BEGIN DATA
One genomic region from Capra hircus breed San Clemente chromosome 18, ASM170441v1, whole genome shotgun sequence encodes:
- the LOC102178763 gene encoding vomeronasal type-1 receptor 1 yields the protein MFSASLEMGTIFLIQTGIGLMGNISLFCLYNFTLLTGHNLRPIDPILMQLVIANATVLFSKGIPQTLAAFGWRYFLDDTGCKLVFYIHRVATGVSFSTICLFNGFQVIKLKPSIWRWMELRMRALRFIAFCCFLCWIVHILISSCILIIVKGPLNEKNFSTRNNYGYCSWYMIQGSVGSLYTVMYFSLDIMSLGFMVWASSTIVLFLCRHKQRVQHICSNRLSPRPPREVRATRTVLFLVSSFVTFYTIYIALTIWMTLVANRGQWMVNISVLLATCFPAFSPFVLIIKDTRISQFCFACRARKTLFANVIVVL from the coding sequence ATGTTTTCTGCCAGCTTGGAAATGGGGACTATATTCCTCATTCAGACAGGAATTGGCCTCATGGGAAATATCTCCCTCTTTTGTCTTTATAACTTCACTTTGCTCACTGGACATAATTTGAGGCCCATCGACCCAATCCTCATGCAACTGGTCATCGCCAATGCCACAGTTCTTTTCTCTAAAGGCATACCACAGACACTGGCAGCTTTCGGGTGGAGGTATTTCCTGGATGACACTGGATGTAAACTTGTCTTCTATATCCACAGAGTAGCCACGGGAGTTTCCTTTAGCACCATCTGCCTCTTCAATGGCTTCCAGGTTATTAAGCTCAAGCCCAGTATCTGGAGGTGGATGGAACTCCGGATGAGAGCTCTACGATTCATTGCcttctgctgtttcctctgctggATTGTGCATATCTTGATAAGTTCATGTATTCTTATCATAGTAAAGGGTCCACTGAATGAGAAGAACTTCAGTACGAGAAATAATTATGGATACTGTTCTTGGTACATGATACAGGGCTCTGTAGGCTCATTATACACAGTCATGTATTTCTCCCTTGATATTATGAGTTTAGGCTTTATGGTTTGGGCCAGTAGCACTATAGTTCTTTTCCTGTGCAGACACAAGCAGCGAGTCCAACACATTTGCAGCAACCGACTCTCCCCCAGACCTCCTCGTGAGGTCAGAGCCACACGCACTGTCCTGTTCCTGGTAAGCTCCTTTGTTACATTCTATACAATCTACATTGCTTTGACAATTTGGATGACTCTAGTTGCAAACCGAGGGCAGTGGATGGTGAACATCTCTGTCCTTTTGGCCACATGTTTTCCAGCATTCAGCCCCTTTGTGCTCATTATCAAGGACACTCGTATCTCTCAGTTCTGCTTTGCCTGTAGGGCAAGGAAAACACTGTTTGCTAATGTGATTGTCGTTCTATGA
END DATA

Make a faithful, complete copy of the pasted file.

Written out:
One genomic region from Capra hircus breed San Clemente chromosome 18, ASM170441v1, whole genome shotgun sequence encodes:
- the LOC102178763 gene encoding vomeronasal type-1 receptor 1 yields the protein MFSASLEMGTIFLIQTGIGLMGNISLFCLYNFTLLTGHNLRPIDPILMQLVIANATVLFSKGIPQTLAAFGWRYFLDDTGCKLVFYIHRVATGVSFSTICLFNGFQVIKLKPSIWRWMELRMRALRFIAFCCFLCWIVHILISSCILIIVKGPLNEKNFSTRNNYGYCSWYMIQGSVGSLYTVMYFSLDIMSLGFMVWASSTIVLFLCRHKQRVQHICSNRLSPRPPREVRATRTVLFLVSSFVTFYTIYIALTIWMTLVANRGQWMVNISVLLATCFPAFSPFVLIIKDTRISQFCFACRARKTLFANVIVVL from the coding sequence ATGTTTTCTGCCAGCTTGGAAATGGGGACTATATTCCTCATTCAGACAGGAATTGGCCTCATGGGAAATATCTCCCTCTTTTGTCTTTATAACTTCACTTTGCTCACTGGACATAATTTGAGGCCCATCGACCCAATCCTCATGCAACTGGTCATCGCCAATGCCACAGTTCTTTTCTCTAAAGGCATACCACAGACACTGGCAGCTTTCGGGTGGAGGTATTTCCTGGATGACACTGGATGTAAACTTGTCTTCTATATCCACAGAGTAGCCACGGGAGTTTCCTTTAGCACCATCTGCCTCTTCAATGGCTTCCAGGTTATTAAGCTCAAGCCCAGTATCTGGAGGTGGATGGAACTCCGGATGAGAGCTCTACGATTCATTGCcttctgctgtttcctctgctggATTGTGCATATCTTGATAAGTTCATGTATTCTTATCATAGTAAAGGGTCCACTGAATGAGAAGAACTTCAGTACGAGAAATAATTATGGATACTGTTCTTGGTACATGATACAGGGCTCTGTAGGCTCATTATACACAGTCATGTATTTCTCCCTTGATATTATGAGTTTAGGCTTTATGGTTTGGGCCAGTAGCACTATAGTTCTTTTCCTGTGCAGACACAAGCAGCGAGTCCAACACATTTGCAGCAACCGACTCTCCCCCAGACCTCCTCGTGAGGTCAGAGCCACACGCACTGTCCTGTTCCTGGTAAGCTCCTTTGTTACATTCTATACAATCTACATTGCTTTGACAATTTGGATGACTCTAGTTGCAAACCGAGGGCAGTGGATGGTGAACATCTCTGTCCTTTTGGCCACATGTTTTCCAGCATTCAGCCCCTTTGTGCTCATTATCAAGGACACTCGTATCTCTCAGTTCTGCTTTGCCTGTAGGGCAAGGAAAACACTGTTTGCTAATGTGATTGTCGTTCTATGA